“Freckleface Strawberry” is an utterly charming social fable with a winning message and a fun, loping sense of goofiness that broadly engages its young audience while gently imparting its message of sensitivity and tolerance.
I not only highly recommend it to parents and their children but also, and perhaps even more so, recommend it to schools looking at potential field trip fodder. The message imparted by “Freckleface” is one which students should take in, and the way it’s presented will entertain them while they’re experiencing it.
“Freckleface” is based on the best-selling children’s book by Julianne Moore. Yes, THAT Julianne Moore, the Oscar-winning actress. And yes, THAT Julianne Moore, who was obviously ridiculed at a young age for the pale skin, ginger features and geography of freckles that would make her a thinking man’s sex symbol decades down the line.
At times it’s bracingly revelatory, reading as if it’s been ripped from her grade school journal. But that fidelity to feeling serves it incredibly well, as it imparts a very human connection in a show which counterbalances its social weight with plenty of broad, goofball humor.
The show rockets in by introducing its screwball group of grade school compatriots, the titular ginger Strawberry (Mariah Thornton), jock Danny (Don Denton), class clown Harry (Janos Horvath), brain Jake (Brad Hauskins), dancer Ballet Girl (Danielle Barnes) – you know you’re being painted as fairly one-dimensional when your character doesn’t even have a name, merely a tag based on a character trait – who is the first to befriend Strawberry, albeit sub rosa, and popular blonde girl Emily (Dani Westhead). They’re all friends in that loosely aligned early grade school way, just starting to make the shift towards social strata, just starting to define each other on their differences, and just starting to make those differences ripe for ridicule to hide their own insecurities.
And that’s one of the terrific qualities of “Freckleface Strawberry” – the fact that those insecurities are all on display throughout the show. “Freckleface” follows a fairly free-range plot, galloping about in a series of vignettes about each of the students, ostensibly orbiting around the title character, but offering a slice of life of each, showing how they all long for friendship, love and acceptance, but likewise displaying how each of them wishes they could be like the other, thinking their differences are their downfall. It’s surprisingly multi-layered and interesting, while not being preachy, and remaining entertaining, which is quite an accomplishment.
It would’ve been much easier and lazier for writer Gary Kupper to make the artsy misfits the heroes and the popular kids the villains. Much easier, much lazier, and much less interesting. Instead, Kupper imbues each of his characters, rightfully, as utilizing their own masks and bravado to hide their own insecurities and uncertainties, and picking at each other’s differences to deflect any notice of their own perceived deficiencies. It sounds fairly basic, but given the typically one-dimensional nature of many of these shows, it’s actually quite refreshing and fantastic in its own way.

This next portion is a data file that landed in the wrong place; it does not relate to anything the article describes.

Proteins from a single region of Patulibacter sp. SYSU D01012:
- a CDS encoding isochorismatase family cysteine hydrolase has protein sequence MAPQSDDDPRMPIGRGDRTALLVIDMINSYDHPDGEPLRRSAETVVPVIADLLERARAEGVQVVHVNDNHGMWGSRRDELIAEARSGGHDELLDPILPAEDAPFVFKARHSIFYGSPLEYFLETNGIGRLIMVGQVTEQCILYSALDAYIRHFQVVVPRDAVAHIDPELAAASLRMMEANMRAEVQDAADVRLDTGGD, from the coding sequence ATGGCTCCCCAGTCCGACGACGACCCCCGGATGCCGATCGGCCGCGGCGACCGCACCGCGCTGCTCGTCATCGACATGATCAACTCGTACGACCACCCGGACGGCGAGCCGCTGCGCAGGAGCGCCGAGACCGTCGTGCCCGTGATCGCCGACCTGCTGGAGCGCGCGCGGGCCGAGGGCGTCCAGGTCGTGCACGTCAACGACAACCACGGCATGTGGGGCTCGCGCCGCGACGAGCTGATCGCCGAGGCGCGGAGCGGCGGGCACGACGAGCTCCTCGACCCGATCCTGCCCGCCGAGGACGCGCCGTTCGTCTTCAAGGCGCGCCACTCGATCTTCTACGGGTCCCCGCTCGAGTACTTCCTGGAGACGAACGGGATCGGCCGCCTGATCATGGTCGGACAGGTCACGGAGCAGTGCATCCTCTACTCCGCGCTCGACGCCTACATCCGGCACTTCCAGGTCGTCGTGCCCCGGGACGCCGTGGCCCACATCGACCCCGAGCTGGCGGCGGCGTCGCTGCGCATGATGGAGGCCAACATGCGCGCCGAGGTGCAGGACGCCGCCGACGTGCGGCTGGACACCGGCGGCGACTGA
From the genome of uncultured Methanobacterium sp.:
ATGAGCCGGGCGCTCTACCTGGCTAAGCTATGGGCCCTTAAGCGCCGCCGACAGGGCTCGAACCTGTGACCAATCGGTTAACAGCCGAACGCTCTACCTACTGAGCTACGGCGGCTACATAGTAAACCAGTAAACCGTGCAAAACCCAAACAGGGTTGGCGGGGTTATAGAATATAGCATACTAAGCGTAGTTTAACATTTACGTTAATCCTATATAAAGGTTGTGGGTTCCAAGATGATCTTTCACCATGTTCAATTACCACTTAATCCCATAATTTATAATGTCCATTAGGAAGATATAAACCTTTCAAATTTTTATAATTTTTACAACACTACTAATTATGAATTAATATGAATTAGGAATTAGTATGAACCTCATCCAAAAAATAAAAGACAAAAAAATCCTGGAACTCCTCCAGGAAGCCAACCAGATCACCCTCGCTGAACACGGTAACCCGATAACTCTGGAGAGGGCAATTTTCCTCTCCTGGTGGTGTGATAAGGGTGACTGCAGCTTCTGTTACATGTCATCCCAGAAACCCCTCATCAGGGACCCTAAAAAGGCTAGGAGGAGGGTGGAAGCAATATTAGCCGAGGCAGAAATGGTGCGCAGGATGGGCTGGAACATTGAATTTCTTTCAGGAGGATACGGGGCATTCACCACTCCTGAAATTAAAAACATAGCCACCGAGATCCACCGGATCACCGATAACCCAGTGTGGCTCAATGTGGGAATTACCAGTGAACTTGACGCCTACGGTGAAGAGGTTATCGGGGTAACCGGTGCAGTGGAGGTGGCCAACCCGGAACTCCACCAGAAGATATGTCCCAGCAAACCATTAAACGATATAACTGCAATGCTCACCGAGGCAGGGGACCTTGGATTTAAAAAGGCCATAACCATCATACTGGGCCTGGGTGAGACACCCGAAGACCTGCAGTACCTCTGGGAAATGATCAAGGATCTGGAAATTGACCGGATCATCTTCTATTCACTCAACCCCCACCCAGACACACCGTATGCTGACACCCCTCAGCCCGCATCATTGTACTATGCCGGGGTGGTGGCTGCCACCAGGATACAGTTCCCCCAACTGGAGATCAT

This is one of the many wonderfully humanistic treats presented in “Freckleface,” a show of surprising and welcome depth amidst its predictably pleasing array of butt and fart jokes. And I say that not in a degrading way, but rather in a pragmatic one. I’m the father of a four-year-old, Jackson, who I brought to the show. And there’s little of greater entertainment value to children of and around that age than the humor of bodily functions. If it involves a butt or any of said posterior’s functions, it’s comedy gold to the pre-school and early school set. And every forearm fart or poop joke uttered by the cast of “Freckleface” elicited a trilling wave of cheers from the (literally) juvenile throng. Is it goofy, dumb humor? Yes it is. But as a parent of one of the children laughing, I can tell you that there are few sounds as beautiful as that of the laughter of your own child, so to me, every little potty joke they uttered was its own little magic.
The cast, and director Kimberly Furness, seem to understand this, and play along that fine line between clever and stupid, where the wild laughs lurk.
Each of the cast members shows a willing ebullience in their child-like demeanor and a loose willingness to go along for the ride to bring laughs to the crowd. Mariah Thornton is sympathetic as Strawberry. Don Denton brings nice nuance to Danny the insecure jock. Janos Horvath is fantastic as the gleefully goofy Harry. Brad Hauskins is nicely nerdy as Jake. Danielle Barnes straddles the line between icy and accessible as Ballet Girl. Tracy Pelzer-Timm is friendly and fun as Jane. And Dani Westhead is bubbly and brash as Emily.
As a parent, as a writer and as a critic, I really enjoyed “Freckleface.” But more importantly, so did my four-year-old, and so did the various children who gave it a standing ovation at show’s end. It’s one of those rare shows that kids and parents will both enjoy, for different reasons, perhaps, but, maybe, also for some of the same reasons as well. The primary reason being that it’s just that good.
Through Dec. 29
Circa ’21 Dinner Playhouse, 1828 3rd Ave., Rock Island, IL
(309) 786-7733, ext. 2 for tickets